December proved to be the only month in all of 2016 in which all of the asset classes we track ended the month in the black. Long-Only Commodities and Real Estate both recorded a 4% return in the last month of 2016, ending in the top bracket of the scoreboard.
But this 12-month view can show just how quickly things can change from year to year (something seen in our updated Callan chart). 2016 saw the previous year’s top performer, U.S Real Estate, up only 1.60% on the year, compared to U.S. Stock’s impressive performance of +11.81% in what seemed like a year prime for volatile moves and potential losses (Disclaimer: Past performance is not necessarily indicative of future results).
Meanwhile, the dog of the past few years, long-only commodities, had one of its best years in recent history (after back to back -30% performances). If you’re reading into the hype on the bounce in commodities and are thinking about investing, check how you access that sector, as you’ll probably lose money going the ETF route unless doing so on a short term basis.
Warren Buffett’s 2018 Activist Investment
And then there’s our corner of the world, where 2016 put forward the reminder that non-correlation can mean zigging (slightly down) while other assets zagged (up). While they can (and do – see 2014) perform well alongside other asset classes, they can also perform poorly. That’s what non-correlation is. To model out that behavior means modeling in higher correlation to equity markets and the potential losing periods there.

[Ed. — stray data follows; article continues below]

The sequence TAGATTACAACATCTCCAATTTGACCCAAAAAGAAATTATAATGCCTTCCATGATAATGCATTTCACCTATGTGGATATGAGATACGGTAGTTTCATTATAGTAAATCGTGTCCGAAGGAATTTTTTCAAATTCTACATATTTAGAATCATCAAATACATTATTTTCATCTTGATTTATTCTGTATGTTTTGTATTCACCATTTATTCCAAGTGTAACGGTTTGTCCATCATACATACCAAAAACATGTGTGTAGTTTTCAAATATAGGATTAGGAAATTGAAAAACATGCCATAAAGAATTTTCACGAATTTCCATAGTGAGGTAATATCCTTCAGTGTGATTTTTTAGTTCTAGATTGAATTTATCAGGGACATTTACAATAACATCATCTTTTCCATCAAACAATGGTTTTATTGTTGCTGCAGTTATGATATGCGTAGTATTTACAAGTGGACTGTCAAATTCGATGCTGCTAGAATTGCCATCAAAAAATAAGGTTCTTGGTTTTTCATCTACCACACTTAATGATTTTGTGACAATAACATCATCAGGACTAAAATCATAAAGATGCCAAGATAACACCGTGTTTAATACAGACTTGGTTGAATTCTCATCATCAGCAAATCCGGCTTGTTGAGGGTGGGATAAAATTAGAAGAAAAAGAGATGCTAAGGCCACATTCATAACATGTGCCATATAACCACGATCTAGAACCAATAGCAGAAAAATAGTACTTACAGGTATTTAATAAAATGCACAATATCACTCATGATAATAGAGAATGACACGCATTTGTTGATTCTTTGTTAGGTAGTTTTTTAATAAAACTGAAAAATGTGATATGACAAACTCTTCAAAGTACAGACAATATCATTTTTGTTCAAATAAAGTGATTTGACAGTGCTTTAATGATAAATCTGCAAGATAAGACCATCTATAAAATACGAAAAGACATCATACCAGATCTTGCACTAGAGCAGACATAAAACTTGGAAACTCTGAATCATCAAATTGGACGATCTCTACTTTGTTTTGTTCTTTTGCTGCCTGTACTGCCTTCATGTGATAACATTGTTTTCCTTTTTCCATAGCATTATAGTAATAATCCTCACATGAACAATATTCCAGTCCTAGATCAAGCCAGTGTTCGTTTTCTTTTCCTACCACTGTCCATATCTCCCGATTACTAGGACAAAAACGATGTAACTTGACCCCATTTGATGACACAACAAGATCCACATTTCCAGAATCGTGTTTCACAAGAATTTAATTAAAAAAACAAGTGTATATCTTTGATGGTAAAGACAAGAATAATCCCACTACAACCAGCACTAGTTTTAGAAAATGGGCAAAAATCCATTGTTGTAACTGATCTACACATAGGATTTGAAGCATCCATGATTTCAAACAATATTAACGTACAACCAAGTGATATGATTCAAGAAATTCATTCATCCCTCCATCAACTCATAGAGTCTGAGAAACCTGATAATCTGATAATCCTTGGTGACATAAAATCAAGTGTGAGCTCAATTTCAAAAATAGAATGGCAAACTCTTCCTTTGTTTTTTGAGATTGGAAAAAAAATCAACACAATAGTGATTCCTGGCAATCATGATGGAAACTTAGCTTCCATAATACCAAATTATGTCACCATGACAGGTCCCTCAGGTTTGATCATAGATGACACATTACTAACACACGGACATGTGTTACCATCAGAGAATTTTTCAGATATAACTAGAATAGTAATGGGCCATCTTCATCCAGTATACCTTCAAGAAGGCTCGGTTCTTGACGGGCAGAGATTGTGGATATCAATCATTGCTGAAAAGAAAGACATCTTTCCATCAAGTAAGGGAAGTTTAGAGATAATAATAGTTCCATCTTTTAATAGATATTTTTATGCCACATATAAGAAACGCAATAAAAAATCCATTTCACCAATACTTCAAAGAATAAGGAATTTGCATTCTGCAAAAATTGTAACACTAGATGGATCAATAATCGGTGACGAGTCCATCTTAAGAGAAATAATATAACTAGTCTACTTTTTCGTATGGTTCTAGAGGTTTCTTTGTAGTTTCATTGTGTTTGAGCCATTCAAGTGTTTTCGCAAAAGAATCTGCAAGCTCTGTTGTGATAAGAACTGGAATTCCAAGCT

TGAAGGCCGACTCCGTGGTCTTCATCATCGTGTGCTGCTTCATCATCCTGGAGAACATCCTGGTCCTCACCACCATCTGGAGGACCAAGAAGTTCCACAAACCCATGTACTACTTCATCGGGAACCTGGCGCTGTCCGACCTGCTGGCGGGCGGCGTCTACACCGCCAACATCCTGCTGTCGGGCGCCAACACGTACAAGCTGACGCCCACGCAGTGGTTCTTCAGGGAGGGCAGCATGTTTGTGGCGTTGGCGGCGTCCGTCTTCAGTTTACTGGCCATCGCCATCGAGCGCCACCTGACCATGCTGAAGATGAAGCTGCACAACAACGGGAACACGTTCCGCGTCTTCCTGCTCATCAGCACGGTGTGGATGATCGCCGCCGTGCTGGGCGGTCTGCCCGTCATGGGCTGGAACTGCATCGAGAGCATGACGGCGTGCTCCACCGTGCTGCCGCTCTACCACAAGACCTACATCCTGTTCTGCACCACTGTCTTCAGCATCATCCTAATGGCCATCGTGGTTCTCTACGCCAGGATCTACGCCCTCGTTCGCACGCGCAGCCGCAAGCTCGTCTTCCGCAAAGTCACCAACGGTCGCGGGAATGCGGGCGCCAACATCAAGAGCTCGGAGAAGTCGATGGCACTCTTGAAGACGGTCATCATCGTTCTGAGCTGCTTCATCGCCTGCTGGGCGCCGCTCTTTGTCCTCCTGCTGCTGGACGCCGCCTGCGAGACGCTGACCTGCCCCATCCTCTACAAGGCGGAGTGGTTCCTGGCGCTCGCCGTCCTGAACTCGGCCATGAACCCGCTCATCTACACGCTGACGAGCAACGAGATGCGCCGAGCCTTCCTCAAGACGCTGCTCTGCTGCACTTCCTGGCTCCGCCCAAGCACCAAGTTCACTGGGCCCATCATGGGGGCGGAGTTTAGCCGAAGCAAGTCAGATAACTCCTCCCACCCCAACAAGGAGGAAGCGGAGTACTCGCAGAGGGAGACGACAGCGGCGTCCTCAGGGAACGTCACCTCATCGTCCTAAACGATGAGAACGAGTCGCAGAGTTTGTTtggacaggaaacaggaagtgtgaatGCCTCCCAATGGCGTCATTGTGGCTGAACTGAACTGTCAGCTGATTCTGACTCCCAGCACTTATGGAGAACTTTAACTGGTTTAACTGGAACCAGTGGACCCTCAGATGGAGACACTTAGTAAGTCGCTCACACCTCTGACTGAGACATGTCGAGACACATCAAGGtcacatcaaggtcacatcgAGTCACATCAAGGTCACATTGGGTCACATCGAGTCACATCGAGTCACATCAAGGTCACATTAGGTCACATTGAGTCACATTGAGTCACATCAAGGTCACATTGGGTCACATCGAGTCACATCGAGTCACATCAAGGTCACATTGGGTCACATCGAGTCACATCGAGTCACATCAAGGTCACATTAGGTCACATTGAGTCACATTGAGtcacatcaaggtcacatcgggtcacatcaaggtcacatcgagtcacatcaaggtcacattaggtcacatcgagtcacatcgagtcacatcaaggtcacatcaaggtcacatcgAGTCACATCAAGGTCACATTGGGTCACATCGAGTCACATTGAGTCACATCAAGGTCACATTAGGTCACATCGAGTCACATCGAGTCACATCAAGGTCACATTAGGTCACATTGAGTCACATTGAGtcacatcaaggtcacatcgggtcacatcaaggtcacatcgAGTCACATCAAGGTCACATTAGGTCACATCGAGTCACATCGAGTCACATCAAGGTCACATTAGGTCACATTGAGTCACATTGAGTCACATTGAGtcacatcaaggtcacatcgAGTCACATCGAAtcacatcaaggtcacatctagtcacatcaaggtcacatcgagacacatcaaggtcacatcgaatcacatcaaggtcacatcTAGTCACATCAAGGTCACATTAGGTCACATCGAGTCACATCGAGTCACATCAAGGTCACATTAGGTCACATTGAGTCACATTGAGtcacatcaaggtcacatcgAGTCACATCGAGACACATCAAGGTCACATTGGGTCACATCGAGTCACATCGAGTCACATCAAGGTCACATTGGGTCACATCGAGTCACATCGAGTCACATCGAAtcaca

For more on why Managed Futures performed the way they did, be on the lookout for our 2016 Strategy Review coming soon.
Asset Class Results
Source: All ETF performance data from Morningstar.com
Sources: Managed Futures = SocGen CTA Index, Cash = 13 week T-Bill rate,
Bonds = Vanguard Total Bond Market ETF (BND),
Hedge Funds= IQ Hedge Multi-Strategy (QAI)
Commodities = iShares GSCI ETF (GSG);
Real Estate = iShares DJ Real Estate ETF (IYR);
World Stocks = iShares MSCI ACWI ex US Index Fund ETF (ACWX);
US Stocks = SPDR S&P 500 ETF (SPY)
Article by RCM Alternatives